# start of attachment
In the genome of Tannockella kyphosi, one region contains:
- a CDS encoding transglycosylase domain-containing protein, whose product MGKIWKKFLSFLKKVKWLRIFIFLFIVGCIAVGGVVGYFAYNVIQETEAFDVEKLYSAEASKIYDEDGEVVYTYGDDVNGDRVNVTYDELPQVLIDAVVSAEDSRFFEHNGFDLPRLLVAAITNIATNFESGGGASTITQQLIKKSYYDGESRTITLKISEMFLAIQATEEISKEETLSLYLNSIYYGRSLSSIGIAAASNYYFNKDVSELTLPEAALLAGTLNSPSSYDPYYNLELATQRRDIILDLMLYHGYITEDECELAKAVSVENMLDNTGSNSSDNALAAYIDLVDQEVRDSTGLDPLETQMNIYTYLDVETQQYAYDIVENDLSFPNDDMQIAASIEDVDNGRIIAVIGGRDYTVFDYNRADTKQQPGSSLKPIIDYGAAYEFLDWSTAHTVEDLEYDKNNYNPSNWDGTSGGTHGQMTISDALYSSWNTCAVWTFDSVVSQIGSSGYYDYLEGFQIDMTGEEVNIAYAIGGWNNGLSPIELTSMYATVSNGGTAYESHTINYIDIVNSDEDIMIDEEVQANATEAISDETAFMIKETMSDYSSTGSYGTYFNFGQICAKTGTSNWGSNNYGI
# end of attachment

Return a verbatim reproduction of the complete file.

In the genome of Tannockella kyphosi, one region contains:
- a CDS encoding transglycosylase domain-containing protein, whose product MGKIWKKFLSFLKKVKWLRIFIFLFIVGCIAVGGVVGYFAYNVIQETEAFDVEKLYSAEASKIYDEDGEVVYTYGDDVNGDRVNVTYDELPQVLIDAVVSAEDSRFFEHNGFDLPRLLVAAITNIATNFESGGGASTITQQLIKKSYYDGESRTITLKISEMFLAIQATEEISKEETLSLYLNSIYYGRSLSSIGIAAASNYYFNKDVSELTLPEAALLAGTLNSPSSYDPYYNLELATQRRDIILDLMLYHGYITEDECELAKAVSVENMLDNTGSNSSDNALAAYIDLVDQEVRDSTGLDPLETQMNIYTYLDVETQQYAYDIVENDLSFPNDDMQIAASIEDVDNGRIIAVIGGRDYTVFDYNRADTKQQPGSSLKPIIDYGAAYEFLDWSTAHTVEDLEYDKNNYNPSNWDGTSGGTHGQMTISDALYSSWNTCAVWTFDSVVSQIGSSGYYDYLEGFQIDMTGEEVNIAYAIGGWNNGLSPIELTSMYATVSNGGTAYESHTINYIDIVNSDEDIMIDEEVQANATEAISDETAFMIKETMSDYSSTGSYGTYFNFGQICAKTGTSNWGSNNYGI